In theory, arcologies are great. They're the absolute antithesis of sprawl, since by their very nature they must be efficient in order to prosper. While today a city can expand by annexing land from rural neighbors and throwing open the floodgates to suburban development - this is pretty much the way Mississauga went from a cluster of small towns to a city of 700,000 in fifty years - adding on to an existing arcology would be a major construction project, extremely taxing in time, effort, and money, and so rewards would naturally stem from working within its limits to the best possible degree. Arcologies would, by necessity, advance the frontiers of knowledge in sustainable living.

I've recently started reading Oath of Fealty, a 1981 novel by Larry Niven and Jerry Pournelle set in and around Todos Santos ("All Saints"), a massive, hulking, fortress-like arcology built upon a riot-ravaged residential neighborhood somewhere in Los Angeles ("Los Angeles") of the near future. Though I can't say which side the authors come down on, having only made it to page 125 out of 324, I can't say their speculations about what life in an arcology might be like are off the mark. Todos Santos is a society tightly controlled by custom, its inhabitants under the constant possibility of surveillance, and absolutely ruthless in dealing with what it perceives as threats to its security.

Part of Todos Santos' reason for being is described as practice for starships - in a world without the possibility of faster-than-light travel, starships would out of necessity need to function as self-reliant, sustainable, entirely self-contained societies. Other arcologies arose out of a belief that denser and denser populations would be the wave of the future - this is their primary function in SimCity 2000, for example, as they allow mayors to gain a large source of tax revenue with a small physical footprint, or as a means to combat overpopulation, as in Robert Silverberg's The World Inside.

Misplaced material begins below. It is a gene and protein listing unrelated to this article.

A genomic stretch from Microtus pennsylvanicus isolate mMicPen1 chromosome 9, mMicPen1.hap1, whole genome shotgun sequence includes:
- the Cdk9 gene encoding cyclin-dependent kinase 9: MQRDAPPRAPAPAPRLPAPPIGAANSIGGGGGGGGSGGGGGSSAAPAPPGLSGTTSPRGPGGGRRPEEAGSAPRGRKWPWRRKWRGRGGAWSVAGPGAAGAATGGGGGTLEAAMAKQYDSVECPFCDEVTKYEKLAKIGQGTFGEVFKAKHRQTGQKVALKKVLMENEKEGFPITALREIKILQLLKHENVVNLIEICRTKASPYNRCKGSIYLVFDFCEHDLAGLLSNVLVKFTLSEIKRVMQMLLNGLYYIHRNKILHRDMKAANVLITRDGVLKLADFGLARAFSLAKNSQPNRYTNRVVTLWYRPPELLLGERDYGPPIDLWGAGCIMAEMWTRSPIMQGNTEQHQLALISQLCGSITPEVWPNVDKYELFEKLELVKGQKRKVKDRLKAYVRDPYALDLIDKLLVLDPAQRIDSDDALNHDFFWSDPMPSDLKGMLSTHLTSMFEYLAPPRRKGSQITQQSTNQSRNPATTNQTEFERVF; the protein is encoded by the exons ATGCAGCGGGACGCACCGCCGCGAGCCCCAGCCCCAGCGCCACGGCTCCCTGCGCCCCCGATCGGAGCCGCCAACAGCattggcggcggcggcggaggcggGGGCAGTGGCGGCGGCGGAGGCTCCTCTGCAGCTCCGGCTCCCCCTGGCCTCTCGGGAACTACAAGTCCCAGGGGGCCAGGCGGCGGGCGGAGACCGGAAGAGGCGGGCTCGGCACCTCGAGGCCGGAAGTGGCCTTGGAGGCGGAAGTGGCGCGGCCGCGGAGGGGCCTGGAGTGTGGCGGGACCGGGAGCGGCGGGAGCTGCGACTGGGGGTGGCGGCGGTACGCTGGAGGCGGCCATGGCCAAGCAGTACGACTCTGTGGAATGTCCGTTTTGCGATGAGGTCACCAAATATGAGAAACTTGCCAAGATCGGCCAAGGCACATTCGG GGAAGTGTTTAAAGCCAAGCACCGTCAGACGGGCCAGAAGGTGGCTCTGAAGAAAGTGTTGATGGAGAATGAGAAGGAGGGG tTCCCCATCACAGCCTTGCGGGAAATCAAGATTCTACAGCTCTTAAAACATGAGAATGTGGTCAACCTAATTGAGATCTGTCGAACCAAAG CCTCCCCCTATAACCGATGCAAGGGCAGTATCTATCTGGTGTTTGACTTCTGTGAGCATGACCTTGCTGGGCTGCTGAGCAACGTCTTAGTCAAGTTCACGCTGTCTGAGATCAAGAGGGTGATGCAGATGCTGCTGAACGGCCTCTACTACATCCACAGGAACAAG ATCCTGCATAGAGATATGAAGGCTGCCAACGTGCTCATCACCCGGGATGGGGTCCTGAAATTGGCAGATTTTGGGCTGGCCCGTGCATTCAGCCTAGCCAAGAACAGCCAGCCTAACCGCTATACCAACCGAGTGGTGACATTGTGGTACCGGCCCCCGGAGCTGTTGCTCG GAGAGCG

Personally, I don't think either motivation will be particularly strong, should arcologies ever be built - particularly not for overpopulation, for exactly the same reason that space colonization would not solve that problem. What I think could spur arcologies is simple - the need for security in an environmentally unstable world. GURPS Terradyne follows this trajectory in some respects - set in 2120, on an Earth that is suffering from environmental degradation, many states operate "complexes" for the poor that amount to arcological slums that police will not enter.